As Ender discovered, a resource for practicing the art of polarization is empathy, but where is that honored in our culture? When our nation’s leadership asks why terrorism continues to grow despite massive firepower, it rarely tries to get inside the worldviews of either leaders or recruits of terrorist groups. Institutionalized racism, classism and other oppressions flourish with the scarcity of empathy. To my regret, I didn’t ask, back in the 1960s, “Where does the violence of the members of the Ku Klux Klan come from?” I would have felt I was somehow letting down my cause if I turned to my empathy. That’s a pity, because I might have discovered how much the experience of capitalism was (and still is) a driver of the Klan.
For decades America’s white working class has been sliding downhill, accelerated by the Great Recession — schools failing, jobs departing, houses foreclosing, insecurity growing. There are even formerly middle-class people now identifying as working class. These increasingly marginalized people have for years felt themselves to be voiceless on the national political stage. Donald Trump offers a voice. When interviewed, his supporters forgive his contradictions because he speaks so loudly and vividly, outside the restrained stylistic norms of the elite.
“The protesters,” I can hear Trump’s supporters thinking to themselves, “want to silence our voice.”
Then the Trump campaign arranges a rally in a spot in Chicago likely to provoke more protesters. The rally is duly canceled. I can hear the Trump supporters growling: “The protesters are succeeding in silencing our voice!”
Do we want to be seen as trying to silence someone perceived as an advocate by some of the more oppressed people in our country?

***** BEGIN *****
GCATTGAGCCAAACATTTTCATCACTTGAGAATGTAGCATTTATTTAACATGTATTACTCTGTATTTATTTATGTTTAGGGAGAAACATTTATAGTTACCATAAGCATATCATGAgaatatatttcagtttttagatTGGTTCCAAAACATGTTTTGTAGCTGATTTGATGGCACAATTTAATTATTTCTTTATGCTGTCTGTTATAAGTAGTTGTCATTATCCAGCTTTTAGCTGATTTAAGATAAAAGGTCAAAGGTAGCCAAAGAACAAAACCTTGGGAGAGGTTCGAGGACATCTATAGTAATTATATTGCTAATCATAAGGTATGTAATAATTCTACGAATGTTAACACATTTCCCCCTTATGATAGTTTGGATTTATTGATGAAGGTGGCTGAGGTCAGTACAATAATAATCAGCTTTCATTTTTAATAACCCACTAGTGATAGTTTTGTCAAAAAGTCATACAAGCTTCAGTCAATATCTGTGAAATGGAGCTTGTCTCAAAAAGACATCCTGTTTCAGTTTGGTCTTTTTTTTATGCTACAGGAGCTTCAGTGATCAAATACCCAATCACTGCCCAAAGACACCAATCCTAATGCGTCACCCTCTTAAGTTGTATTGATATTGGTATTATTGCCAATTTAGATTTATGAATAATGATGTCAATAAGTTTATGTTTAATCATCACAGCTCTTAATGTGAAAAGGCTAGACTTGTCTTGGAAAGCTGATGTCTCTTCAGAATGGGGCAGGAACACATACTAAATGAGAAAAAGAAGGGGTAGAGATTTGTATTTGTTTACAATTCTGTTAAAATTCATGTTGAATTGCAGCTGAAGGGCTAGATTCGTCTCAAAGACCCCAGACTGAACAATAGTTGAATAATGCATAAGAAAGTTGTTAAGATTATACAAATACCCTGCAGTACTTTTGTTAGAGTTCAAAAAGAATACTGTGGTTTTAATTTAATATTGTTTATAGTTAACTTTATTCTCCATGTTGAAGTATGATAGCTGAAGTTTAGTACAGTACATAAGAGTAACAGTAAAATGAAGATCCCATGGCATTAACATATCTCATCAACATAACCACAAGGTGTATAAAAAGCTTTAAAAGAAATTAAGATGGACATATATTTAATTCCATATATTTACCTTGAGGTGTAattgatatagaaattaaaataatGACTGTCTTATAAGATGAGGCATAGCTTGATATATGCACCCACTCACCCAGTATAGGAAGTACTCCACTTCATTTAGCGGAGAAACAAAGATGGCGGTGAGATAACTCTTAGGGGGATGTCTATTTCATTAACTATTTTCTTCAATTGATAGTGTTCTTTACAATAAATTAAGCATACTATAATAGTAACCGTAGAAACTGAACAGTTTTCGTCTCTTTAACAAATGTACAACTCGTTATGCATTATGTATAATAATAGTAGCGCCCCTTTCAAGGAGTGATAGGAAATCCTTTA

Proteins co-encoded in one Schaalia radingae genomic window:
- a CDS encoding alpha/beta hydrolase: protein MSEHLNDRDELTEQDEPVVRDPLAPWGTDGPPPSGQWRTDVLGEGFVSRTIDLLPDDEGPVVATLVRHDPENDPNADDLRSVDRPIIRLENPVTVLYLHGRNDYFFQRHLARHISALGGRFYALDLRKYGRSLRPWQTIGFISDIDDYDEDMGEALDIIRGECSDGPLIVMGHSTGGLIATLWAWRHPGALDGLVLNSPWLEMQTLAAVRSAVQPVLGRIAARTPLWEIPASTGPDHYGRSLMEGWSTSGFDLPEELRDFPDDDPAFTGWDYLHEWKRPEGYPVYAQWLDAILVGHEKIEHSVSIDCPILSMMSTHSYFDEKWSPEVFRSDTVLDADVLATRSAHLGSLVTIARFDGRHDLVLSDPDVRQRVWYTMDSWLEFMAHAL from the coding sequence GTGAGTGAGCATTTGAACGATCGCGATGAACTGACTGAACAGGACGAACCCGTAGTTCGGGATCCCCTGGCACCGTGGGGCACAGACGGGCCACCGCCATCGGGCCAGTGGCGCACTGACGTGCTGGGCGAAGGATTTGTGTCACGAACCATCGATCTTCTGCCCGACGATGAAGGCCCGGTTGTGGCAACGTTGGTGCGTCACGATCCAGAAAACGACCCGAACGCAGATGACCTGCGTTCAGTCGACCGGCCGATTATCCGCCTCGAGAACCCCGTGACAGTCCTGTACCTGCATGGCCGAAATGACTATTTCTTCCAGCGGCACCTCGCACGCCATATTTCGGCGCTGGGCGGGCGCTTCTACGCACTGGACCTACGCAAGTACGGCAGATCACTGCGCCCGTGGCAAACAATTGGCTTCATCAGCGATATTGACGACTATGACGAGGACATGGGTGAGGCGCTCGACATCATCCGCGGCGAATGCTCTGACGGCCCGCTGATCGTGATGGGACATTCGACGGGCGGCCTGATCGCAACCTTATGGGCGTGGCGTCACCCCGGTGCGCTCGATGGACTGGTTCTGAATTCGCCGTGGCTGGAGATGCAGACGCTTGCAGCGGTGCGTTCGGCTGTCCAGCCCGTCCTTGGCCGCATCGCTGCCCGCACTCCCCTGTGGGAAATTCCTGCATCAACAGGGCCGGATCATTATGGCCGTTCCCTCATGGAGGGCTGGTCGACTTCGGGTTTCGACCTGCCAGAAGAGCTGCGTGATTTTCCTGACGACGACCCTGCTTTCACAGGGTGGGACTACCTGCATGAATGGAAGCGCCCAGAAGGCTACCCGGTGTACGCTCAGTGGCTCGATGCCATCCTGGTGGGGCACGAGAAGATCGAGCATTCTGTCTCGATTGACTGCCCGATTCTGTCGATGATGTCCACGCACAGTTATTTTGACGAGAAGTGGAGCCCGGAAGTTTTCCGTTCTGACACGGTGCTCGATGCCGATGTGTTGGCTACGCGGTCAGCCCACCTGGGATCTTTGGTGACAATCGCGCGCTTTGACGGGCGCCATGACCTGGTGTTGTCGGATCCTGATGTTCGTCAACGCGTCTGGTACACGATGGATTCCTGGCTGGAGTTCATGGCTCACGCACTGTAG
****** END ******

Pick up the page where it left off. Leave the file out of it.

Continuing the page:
In a culture tilted toward violence, scary scenarios are easy to imagine. Trump has found that his provocations succeed in manipulating leftists into protesting at his events. He has prepped many of his fans by talking violence, enacting bullying tactics and threatening to escalate by sending his people to disrupt Sanders rallies. One scenario is that his own supporters will, in groups or freelance, attack the demonstrations mounted by “elite leftists.”
Just as polarization can be either artful or destructive, escalatory tactics can be thoughtful or mindless. Alice Paul, King and others escalated thoughtfully. Californians watched middle-class environmentalists do the mindless version of escalation at the Children’s Pool beach in San Diego in the decade after 2005. Judging from the recent story on “This American Life,” environmentalists stepped up their angry and aggressive moves against the public when they faced resistance to their demand to reserve the beach for the harbor seals. Both sides went well beyond their better judgment.
Trump has already accused Sanders of directing protesters to disrupt his rallies, seeking to brand the left as the enemy. If anti-Trump protesters choose not to weigh the consequences, they will continue to protest — swallowing his bait — and we’re likely to see escalation at Trump rallies.
Such escalation has, at least, two consequences: It confirms the perception of the left as the enemy of beleaguered working-class people, whose voice “protesters are trying to silence.” It also invites escalation of the policing power of the state. Police violence has drawn criticism lately, but police will gain in legitimacy when the vast majority approves of police intervention to control the escalating tactics on both sides.
Trump has already threatened “riots” if the Republican establishment manages to avoid nominating him at the Cleveland convention. Where do his working-class supporters go if they find that the electoral arena did not work for them and believe that elitist leftists scorn them? The militias await.
The good news is that nonviolent struggle offers an abundant toolbox plus the invitation to creative thinking. Activists do not need to imitate the hammer that can see only nails. Protest is a tactic. This is a time for strategy.